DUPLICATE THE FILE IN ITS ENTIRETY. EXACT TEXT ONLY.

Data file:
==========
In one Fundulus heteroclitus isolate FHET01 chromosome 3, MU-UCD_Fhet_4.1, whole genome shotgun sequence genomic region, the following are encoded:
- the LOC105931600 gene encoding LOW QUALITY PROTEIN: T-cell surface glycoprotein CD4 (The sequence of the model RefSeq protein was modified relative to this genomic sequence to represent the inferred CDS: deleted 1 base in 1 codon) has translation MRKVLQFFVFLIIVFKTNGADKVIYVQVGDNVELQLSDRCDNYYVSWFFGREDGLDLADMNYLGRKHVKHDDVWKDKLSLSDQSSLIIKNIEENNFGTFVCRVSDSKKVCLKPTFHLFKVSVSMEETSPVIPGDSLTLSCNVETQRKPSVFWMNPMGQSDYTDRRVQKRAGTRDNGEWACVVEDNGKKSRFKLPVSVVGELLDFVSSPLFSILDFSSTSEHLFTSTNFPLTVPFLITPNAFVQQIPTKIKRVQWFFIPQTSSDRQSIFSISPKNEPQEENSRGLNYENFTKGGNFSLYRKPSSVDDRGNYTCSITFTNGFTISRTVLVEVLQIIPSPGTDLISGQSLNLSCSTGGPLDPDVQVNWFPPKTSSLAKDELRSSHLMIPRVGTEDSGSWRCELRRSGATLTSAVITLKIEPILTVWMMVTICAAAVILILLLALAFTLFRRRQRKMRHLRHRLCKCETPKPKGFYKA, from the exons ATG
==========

In one Fundulus heteroclitus isolate FHET01 chromosome 3, MU-UCD_Fhet_4.1, whole genome shotgun sequence genomic region, the following are encoded:
- the LOC105931600 gene encoding LOW QUALITY PROTEIN: T-cell surface glycoprotein CD4 (The sequence of the model RefSeq protein was modified relative to this genomic sequence to represent the inferred CDS: deleted 1 base in 1 codon) has translation MRKVLQFFVFLIIVFKTNGADKVIYVQVGDNVELQLSDRCDNYYVSWFFGREDGLDLADMNYLGRKHVKHDDVWKDKLSLSDQSSLIIKNIEENNFGTFVCRVSDSKKVCLKPTFHLFKVSVSMEETSPVIPGDSLTLSCNVETQRKPSVFWMNPMGQSDYTDRRVQKRAGTRDNGEWACVVEDNGKKSRFKLPVSVVGELLDFVSSPLFSILDFSSTSEHLFTSTNFPLTVPFLITPNAFVQQIPTKIKRVQWFFIPQTSSDRQSIFSISPKNEPQEENSRGLNYENFTKGGNFSLYRKPSSVDDRGNYTCSITFTNGFTISRTVLVEVLQIIPSPGTDLISGQSLNLSCSTGGPLDPDVQVNWFPPKTSSLAKDELRSSHLMIPRVGTEDSGSWRCELRRSGATLTSAVITLKIEPILTVWMMVTICAAAVILILLLALAFTLFRRRQRKMRHLRHRLCKCETPKPKGFYKA, from the exons ATG